The Preston plant of Rendall Graphics was located in Preston, Vancouver. The plant produced Precision coated papers for ink-jet printers which accounted for the majority of the plant’s output. It started to experience problems in the quality of their output of the ink-jet paper and had received feedback in late 1998 from Hewlett-Packard (HP) about the problem. The team at Preston worked to resolve the problem and in October of 1999 made recommendations for a revised and improved coating formulation. However in 2000, productivity, scrap and re-work levels continued to be poor.
Operations Management team’s response was to increase the speed of the line and made a number of changes to operating practice in order to raise productivity. In the spring of 2000, two significant events happened to the Preston plant. Rendall Corporation purchased the plant, even though it was losing around $2 million a year. Rendall was not impressed by what they found at the plant and it seems that they did not do a very good analysis of the overall operations of the plant and the management of its operations.
The second event that happened was that HP asked the plant to bid on a contact for a new ink-jet platform. The main concern that the operations management had with HP’s observations and feedback was that, HP continued to have complaints on quality levels. However the attitude of the operations management team was that of ignorance in really looking into the problem. Although reports were produced with each batch shipment, it seems that the Preston team did not pay as much attention to the reports as the HP team did. Tom Branton was named Managing Director for the Preston Plant in 1999.
His response to the mounting crisis was to go back to the conditions and events that had taken place in late 1998 and 2000. Branton, had the operations team working on ways to implementing unambiguous “shut-down rules” that would allow operations to decide under what conditions a line should be halted if they were in doubt about the quality of the product they were making. The current process is that production would continue regardless of the quality and once the product came off the line they would dispose of it and in one case it cost them $100,000 in lost product and in profits.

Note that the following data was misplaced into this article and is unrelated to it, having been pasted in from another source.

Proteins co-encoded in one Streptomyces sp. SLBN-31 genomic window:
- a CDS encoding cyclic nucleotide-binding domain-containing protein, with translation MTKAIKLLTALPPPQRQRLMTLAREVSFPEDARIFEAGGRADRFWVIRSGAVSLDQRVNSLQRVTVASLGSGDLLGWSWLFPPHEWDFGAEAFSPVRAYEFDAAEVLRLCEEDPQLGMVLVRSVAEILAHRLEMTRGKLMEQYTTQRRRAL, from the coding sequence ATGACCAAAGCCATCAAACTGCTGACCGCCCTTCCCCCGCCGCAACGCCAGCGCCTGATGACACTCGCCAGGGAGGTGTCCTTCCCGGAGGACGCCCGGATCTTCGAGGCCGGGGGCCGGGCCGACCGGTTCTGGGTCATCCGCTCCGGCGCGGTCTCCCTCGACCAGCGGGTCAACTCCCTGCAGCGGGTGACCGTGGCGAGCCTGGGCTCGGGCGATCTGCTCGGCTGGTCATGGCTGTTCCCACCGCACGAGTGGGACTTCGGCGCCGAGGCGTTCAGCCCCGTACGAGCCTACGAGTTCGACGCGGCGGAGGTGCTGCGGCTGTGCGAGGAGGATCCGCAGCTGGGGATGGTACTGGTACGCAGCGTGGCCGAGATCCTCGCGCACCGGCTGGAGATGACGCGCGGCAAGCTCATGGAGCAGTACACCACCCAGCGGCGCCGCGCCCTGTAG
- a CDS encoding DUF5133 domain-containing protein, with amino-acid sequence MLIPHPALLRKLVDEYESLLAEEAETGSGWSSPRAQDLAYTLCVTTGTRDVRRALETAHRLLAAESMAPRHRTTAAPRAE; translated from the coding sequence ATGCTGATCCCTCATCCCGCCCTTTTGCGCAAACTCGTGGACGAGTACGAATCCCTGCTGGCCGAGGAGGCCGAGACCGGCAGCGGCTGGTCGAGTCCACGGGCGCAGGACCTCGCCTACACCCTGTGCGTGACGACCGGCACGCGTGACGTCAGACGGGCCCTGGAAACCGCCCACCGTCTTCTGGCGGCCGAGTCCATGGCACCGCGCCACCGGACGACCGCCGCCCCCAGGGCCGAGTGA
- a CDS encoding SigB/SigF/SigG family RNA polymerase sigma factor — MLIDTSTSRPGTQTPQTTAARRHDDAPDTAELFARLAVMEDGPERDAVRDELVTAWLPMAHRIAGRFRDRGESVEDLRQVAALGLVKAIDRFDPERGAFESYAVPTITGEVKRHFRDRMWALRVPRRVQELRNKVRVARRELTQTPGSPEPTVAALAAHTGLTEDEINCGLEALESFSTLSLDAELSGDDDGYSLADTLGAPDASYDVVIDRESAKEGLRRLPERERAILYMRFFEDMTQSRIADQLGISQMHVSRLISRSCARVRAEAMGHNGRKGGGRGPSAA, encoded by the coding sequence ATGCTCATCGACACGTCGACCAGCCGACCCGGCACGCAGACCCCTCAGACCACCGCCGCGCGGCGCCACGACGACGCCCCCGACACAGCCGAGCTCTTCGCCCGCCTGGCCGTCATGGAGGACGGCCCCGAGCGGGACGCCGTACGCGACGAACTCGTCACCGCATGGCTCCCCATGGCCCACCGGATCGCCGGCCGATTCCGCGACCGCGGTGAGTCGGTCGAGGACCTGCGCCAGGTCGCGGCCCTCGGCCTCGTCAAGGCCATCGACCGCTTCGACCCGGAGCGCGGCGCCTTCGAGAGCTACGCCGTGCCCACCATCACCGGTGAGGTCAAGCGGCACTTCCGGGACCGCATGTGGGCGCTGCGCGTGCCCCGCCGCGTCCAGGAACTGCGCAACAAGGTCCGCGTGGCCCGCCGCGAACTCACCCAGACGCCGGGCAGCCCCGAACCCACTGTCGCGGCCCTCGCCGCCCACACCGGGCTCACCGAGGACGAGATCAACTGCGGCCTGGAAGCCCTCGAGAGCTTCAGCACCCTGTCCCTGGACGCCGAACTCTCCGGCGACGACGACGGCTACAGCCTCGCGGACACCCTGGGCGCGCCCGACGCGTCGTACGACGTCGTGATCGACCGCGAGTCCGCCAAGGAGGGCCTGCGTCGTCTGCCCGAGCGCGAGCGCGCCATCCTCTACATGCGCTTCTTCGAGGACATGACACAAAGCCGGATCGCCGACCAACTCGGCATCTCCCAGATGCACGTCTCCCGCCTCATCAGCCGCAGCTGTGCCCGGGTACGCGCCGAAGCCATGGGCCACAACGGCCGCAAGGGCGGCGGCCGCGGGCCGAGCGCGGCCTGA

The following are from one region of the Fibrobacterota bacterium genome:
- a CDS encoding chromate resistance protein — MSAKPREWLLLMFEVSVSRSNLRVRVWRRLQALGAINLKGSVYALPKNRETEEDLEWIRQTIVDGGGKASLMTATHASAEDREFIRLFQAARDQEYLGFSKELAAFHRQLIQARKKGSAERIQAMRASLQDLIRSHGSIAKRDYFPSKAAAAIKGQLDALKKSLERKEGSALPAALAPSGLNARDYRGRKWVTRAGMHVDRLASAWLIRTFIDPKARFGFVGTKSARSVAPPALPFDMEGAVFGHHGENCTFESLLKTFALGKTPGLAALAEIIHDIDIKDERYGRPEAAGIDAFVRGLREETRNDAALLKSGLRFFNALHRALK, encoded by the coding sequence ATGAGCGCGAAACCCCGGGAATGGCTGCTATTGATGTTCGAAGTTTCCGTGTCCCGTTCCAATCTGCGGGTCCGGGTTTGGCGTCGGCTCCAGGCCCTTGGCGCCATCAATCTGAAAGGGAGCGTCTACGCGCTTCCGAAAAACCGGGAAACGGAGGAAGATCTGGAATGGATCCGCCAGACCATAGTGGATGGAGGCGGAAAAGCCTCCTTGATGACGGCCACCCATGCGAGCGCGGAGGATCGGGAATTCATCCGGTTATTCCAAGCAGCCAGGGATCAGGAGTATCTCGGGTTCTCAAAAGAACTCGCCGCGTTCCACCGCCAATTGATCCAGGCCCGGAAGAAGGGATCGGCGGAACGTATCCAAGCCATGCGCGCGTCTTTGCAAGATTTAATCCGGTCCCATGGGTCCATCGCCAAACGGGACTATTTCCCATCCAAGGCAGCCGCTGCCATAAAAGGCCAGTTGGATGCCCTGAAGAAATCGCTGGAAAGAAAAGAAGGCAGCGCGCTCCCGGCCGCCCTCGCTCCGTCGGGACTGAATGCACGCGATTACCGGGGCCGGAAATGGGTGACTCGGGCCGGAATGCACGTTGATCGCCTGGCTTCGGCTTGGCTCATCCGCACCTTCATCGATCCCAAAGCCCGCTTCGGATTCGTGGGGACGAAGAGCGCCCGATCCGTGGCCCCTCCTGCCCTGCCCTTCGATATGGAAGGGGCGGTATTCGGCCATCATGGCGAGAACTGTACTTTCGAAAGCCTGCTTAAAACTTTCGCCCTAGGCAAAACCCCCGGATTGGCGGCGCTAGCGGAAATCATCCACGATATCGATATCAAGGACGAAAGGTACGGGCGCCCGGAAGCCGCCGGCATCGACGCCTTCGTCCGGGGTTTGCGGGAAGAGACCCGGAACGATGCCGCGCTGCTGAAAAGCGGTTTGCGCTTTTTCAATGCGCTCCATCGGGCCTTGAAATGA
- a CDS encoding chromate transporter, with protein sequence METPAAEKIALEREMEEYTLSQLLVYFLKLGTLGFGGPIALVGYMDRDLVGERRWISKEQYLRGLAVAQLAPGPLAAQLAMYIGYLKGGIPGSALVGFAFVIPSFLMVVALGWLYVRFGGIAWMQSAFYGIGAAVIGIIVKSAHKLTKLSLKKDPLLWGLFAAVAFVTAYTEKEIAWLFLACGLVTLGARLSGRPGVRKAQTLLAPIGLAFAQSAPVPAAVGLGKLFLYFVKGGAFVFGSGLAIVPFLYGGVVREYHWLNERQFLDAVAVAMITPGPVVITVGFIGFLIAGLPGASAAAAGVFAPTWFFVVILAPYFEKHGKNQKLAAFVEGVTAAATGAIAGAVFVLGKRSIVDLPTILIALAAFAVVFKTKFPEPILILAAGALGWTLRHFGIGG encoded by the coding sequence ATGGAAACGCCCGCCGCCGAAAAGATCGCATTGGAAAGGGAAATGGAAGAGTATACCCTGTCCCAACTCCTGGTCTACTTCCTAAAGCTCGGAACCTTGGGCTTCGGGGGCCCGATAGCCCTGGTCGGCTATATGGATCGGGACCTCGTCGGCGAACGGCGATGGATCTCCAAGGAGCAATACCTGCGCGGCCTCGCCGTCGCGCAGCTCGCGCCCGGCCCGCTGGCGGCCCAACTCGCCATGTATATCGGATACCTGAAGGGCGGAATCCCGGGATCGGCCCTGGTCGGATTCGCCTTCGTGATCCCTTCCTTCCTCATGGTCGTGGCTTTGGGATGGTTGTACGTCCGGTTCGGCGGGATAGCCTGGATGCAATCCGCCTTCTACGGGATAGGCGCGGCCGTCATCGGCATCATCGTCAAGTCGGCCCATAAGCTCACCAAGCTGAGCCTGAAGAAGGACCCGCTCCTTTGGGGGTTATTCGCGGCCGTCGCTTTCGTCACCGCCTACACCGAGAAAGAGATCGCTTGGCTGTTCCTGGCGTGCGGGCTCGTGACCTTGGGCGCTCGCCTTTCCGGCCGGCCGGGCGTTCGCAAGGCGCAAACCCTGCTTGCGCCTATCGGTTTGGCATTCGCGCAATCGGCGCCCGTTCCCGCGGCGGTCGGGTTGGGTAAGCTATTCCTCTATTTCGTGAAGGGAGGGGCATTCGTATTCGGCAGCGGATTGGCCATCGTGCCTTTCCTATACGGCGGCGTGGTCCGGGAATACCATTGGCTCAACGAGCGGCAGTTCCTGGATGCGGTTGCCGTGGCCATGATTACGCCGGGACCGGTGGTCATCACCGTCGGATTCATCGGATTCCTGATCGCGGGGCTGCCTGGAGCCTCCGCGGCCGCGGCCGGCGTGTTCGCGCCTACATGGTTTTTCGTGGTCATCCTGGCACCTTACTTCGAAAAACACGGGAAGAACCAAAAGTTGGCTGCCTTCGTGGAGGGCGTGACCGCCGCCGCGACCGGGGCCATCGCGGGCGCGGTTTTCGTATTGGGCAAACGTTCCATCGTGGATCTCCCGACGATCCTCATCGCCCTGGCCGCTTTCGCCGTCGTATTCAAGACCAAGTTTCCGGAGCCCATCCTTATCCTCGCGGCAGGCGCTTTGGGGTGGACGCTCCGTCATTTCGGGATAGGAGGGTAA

The plant really lacked a process where there was a continual quality check in place to ensure that the paper they were producing was flawless. The company did not have acceptable guidelines in place for the employees and the employees did not feel empowered to make decisions even though they knew there was a problem but would not shut down the machines to inspect the issue. The plant also lacked good communications between the operations department and the production team.
The production teams started having daily meetings; they would review the control chart data. This started to really show a collaborative effort as it helped them to identify the issues at hand and become more of a team no matter what shift they worked on. They also went a step further and invited HP to the meetings, this really showed they were listening to the customer and by inviting them into help resolve the issues showed that they valued HP’s feedback and this provided HP with the feeling of inclusiveness in solving the problems.
With all the changes the management team was putting into place they started to see some positive turnaround from the employees, quality was going up, production costs were coming down, and moral on the floor was starting to improve. In late 2000, the Randall Corporation had made a decision to shut down the plant, but the team stayed positive and figured that if they kept improving quality, cut costs, and, create a portfolio of new product ideas they would reconsider shutting down the plant.
The pulp and paper industry is very energy intensive, requires extremely large amounts of water, and often entails the use of toxic chemicals, of which the most problematic are the chlorine compounds used in bleaching pulp to make bright white paper. Some of the ideas that the team might think about looking into is looking into recycled fiber, increasing its use of post-consumer recycled paper, improving the efficiency of its use of energy and water, and completely eliminating chlorine bleaching. Bibliography Slack, N. , Chambers, S. , & Johnston, R. (2010). Operations Management. Additional information. England: Prentice Hall.